Georgia Peaches is a 501(c)(3) organization.
Peach sisters
Sansa's puppies
Janet, Jack and Chrissy

Welcome to Georgia Peaches Puppy Rescue!

Georgia Peaches Puppy Rescue (GPPR) is a Seattle-based organization funds the transport and health care of puppies from disadvantaged situations such as high kill shelters and crowded rescues in the Southeast to Seattle where rescue puppies are in short supply.  Some are surprised to hear this fact, but our local spay and neuter practices lead to very few puppies in our shelters.  Because there is the opposite problem in the Southeast, we are working hard to prevent euthanasia of these puppies in overcrowded shelters by flying them here where they are adopted very quickly and easily into loving, forever homes.  In fact, we often have a waiting list for our peach pups! buy ethereum hong kong

It absolutely goes against our mission to judge anyone who chooses to purchase a purebred puppy.  However, we also realize that many strongly prefer to rescue a puppy in order to decrease the overcrowding in US shelters with euthanasia rates up to 100% in some rural areas.  Therefore, GP works hard to both give these rural shelters and rescues an option to save pups from euthanasia as well as diversify local adoption options by partnering with our local shelters.  We also have a foster program and adoptions may occur through our organization as well.

From an animal welfare standpoint, we view puppy rescue with concomitant adopter education and support as an obvious yet underutilized method to decrease shelter and rescue returns nationally.  Because of this, GP has a strong emphasis on puppy socialization before the 16 week window closes and exclusively uses scientifically based training with positive reinforcement methods.  Our goal is to provide adopter support for any family that adopts a puppy—not just those that adopt from Georgia Peaches.  It is our hope that by providing support and online educational resources that we can play a preventive role in keeping all dogs/puppies out of shelters as they grow older.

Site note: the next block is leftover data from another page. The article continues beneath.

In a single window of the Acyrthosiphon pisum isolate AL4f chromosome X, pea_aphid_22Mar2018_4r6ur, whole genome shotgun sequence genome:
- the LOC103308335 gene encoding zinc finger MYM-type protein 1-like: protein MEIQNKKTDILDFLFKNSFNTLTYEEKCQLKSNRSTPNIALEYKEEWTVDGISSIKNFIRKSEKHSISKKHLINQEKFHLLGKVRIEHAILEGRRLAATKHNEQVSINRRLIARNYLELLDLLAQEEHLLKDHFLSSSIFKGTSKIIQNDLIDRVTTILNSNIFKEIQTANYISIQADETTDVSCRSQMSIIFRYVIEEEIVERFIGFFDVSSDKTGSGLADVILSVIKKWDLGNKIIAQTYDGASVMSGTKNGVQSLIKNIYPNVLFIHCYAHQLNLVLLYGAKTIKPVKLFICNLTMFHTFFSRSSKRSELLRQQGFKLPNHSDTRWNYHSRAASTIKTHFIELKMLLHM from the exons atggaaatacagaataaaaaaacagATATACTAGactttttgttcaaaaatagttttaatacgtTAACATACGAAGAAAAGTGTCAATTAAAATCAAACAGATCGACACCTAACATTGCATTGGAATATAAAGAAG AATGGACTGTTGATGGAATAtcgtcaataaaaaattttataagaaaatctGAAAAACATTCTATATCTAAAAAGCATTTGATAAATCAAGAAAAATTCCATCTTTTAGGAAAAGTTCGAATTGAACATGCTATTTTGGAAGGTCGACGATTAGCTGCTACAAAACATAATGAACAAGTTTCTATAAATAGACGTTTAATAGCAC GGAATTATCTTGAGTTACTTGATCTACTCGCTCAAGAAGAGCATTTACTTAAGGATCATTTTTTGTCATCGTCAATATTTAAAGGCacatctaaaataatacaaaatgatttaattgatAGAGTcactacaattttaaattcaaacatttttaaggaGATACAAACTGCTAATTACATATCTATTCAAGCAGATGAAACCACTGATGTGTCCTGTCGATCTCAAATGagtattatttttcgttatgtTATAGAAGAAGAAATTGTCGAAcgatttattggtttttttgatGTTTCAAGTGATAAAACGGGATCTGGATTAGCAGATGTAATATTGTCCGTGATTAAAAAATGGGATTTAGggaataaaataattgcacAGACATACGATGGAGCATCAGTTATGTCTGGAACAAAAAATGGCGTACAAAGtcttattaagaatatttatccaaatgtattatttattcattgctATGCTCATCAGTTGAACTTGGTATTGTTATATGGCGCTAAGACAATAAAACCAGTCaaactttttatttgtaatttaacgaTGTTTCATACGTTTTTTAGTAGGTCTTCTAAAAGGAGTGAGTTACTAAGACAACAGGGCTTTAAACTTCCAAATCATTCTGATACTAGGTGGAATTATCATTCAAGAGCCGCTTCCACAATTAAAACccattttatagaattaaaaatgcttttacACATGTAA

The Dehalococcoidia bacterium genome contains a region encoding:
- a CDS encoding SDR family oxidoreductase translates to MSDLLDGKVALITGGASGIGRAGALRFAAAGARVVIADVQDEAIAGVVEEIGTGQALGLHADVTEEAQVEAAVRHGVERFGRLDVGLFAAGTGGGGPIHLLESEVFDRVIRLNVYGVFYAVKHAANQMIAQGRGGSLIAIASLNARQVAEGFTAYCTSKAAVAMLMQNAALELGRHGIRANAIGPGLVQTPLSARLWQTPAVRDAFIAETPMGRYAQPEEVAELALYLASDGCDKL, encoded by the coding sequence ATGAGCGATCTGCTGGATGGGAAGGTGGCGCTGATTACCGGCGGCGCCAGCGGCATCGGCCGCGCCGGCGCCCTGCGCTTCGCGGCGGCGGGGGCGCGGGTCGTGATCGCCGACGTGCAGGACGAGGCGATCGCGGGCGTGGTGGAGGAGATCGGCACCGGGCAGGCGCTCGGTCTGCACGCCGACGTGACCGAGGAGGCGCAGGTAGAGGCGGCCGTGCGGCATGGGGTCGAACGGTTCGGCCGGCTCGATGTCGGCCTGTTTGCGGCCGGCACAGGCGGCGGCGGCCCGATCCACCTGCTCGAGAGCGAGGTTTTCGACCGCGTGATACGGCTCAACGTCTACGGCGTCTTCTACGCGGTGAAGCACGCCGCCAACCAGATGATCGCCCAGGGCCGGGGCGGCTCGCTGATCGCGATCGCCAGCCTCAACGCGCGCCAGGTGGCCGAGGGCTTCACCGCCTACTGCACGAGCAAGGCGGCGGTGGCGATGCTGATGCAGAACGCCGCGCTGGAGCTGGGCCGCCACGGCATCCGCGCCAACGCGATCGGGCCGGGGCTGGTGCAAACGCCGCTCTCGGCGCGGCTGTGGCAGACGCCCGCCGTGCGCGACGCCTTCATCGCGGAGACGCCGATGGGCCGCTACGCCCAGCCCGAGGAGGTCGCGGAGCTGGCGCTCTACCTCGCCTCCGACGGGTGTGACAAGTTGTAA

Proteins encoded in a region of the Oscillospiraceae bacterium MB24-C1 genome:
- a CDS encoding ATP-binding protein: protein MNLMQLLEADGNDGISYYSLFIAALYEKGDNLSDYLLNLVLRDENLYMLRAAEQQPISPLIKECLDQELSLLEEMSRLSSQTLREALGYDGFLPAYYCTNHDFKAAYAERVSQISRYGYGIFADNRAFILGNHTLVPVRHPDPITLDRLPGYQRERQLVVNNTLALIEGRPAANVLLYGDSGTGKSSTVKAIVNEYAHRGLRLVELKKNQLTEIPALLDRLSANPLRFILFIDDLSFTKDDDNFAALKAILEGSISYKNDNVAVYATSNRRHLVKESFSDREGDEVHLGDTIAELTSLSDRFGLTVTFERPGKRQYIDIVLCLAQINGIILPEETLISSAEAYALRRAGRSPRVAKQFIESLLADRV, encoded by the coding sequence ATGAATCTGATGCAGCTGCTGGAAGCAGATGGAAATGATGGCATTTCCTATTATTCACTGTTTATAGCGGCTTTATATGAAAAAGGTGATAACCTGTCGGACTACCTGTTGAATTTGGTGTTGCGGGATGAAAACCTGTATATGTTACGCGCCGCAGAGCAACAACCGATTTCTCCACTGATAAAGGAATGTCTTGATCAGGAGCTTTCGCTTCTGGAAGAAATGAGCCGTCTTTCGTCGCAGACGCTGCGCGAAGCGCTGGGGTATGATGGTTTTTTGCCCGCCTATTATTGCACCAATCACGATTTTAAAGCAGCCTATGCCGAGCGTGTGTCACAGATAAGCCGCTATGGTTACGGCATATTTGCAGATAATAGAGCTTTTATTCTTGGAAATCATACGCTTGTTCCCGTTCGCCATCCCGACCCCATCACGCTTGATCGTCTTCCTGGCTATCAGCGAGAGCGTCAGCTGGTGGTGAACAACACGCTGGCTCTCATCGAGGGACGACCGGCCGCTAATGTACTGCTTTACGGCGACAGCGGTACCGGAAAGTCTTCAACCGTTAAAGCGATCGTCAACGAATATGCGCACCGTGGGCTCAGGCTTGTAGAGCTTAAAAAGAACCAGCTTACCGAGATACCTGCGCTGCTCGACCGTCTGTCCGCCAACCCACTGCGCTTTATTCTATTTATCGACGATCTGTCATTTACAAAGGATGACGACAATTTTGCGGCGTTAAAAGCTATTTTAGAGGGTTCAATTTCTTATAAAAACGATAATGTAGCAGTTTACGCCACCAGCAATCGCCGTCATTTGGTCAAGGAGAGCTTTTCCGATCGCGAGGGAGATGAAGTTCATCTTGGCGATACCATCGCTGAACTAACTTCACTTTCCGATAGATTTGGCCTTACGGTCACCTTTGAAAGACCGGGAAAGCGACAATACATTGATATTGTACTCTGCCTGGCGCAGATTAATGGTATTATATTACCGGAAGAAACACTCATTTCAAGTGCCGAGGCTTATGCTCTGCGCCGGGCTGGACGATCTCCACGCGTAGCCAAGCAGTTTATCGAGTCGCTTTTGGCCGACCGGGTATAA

It should be mentioned that if approached for help with any local puppies in need, we will always help.  It is a rare occasion where we have needed to step in.  Additionally we have rescued puppies from not only Georgia but Alabama, North Carolina, South Carolina and Hawaii.  With respect to mother dogs, we do not leave them behind.  A future goal of our organization to spay and/or neuter a local dog for every puppy we rescue and future fundraising efforts will allow us to accomplish this.  Ultimately we want to rescue the puppies but be part of the national solution which is to prevent overpopulation. binary option trader

*At this time, Georgia Peaches is not able to accept applications from people more than 2.5 hours away or out of Washington State.  We hope to have more volunteer staff to accommodate these types of adoptions in 2016 – stay tuned!


We generally get many applications (available under our adoption tab) and before processing them, we want you to get to know us and who we are. Please read our FAQs below to see what you think before proceeding. If you rent, your application can’t be processed until you have provided us with the full name of your landlord, their email address, and have signed our letter. We can send our letter electronically to your landlord for them to e-sign, which will protect you and us during the adoption process! We are 100% volunteer run with full time careers so things can move slowly at times based on the volunteer staff we have at the time. We are a foster-based rescue therefore we do not have any physical building to house our organization and puppies. Our puppies live in foster homes, which is how you can see the puppies.

Below are some answers to FAQs that we recommend you read before putting in an application with GP.